We’re all glass cannons breaking
as we fire. It doesn’t hurt
one bit, but every bit. I can see with my whole
body, but only on the Easter Vigil. Beds
are not tombs, but the stone in front
of the tomb. The coral light of day eats
I am not edible in sunlight. When pressured,
I produce a toxin called depression that alienates
all my friends. Some days you are not trapped
in a glass house; you are a glass house. I have
at least forty locusts in me each named
after a sin I have forgotten to commit.
This poem is not about what oak smells like
in the winter, but what it doesn’t smell like.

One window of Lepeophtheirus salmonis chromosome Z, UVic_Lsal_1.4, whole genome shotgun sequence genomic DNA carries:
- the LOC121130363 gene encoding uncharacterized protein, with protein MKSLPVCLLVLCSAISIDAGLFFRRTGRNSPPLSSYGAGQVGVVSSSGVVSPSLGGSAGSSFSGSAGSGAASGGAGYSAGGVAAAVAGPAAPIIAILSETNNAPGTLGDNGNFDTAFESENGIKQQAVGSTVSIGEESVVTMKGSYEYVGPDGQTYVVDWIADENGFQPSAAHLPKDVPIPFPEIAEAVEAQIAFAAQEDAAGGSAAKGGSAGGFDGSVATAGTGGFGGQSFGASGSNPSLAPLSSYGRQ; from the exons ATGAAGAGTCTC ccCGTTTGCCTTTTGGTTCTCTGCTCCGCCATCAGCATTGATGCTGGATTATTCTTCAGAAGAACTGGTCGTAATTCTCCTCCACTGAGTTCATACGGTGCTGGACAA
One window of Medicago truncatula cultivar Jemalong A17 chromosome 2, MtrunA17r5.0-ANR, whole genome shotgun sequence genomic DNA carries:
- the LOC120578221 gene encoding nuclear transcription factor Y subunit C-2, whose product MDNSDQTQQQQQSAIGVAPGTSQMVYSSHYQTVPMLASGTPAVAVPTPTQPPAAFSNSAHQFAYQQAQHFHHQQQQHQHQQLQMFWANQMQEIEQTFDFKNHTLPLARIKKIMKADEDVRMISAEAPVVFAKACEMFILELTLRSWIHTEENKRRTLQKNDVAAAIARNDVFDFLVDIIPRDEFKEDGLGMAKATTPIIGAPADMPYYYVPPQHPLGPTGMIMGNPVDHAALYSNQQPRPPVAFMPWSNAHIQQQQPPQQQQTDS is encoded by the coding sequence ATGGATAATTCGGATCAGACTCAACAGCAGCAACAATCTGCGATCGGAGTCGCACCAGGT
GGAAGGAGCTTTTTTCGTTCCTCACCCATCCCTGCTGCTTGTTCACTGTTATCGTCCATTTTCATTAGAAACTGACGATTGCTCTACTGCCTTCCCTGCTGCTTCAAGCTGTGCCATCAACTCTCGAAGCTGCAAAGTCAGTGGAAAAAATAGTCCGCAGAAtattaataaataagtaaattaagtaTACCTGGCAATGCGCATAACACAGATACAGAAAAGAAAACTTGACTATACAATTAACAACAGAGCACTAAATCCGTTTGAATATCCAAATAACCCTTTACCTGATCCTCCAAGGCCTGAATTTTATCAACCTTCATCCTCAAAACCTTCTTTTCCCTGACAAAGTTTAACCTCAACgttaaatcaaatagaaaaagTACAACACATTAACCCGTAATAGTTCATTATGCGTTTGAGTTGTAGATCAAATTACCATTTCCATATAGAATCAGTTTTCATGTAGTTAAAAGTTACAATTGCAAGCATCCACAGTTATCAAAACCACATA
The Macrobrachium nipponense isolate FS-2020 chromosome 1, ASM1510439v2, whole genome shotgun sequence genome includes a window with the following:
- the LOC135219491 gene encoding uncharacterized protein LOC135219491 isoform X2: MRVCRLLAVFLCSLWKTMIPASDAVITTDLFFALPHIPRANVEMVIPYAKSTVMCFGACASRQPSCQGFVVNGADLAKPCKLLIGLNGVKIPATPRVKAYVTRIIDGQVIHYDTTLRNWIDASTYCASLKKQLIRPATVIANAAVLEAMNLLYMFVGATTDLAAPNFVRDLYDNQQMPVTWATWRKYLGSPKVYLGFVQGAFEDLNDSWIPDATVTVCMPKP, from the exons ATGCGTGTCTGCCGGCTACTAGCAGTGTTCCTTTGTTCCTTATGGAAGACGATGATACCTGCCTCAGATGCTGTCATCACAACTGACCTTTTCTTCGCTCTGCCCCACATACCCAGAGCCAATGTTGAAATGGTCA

Sleeping into a dream I had backwards,
I woke up with a mouth like an empty tomb
and a need for you the same way Lazarus
needs a second death.
Geramee Hensley is from Cleveland, Ohio. He attends Capital University where he has taught a portion of a creative writing class and is the Co-Editor-in-Chief of the student literary magazine, ReCap. He is also the Managing Editor for the student newspaper, The Chimes. His work has been featured in Souvenir Lit Journal.
Tags: depression, e-zine, Easter, ezine, Geramee Hensley, glass houses, hyperbole, I want to be light again, longing, melancholy, melancholy hyperbole, new, poem, poet, poetry, poets, submit, tomb, writing
Such a charged write . . . especially love It doesn’t hurt one bit, but every bit.and the forty sins that you forgot to commit.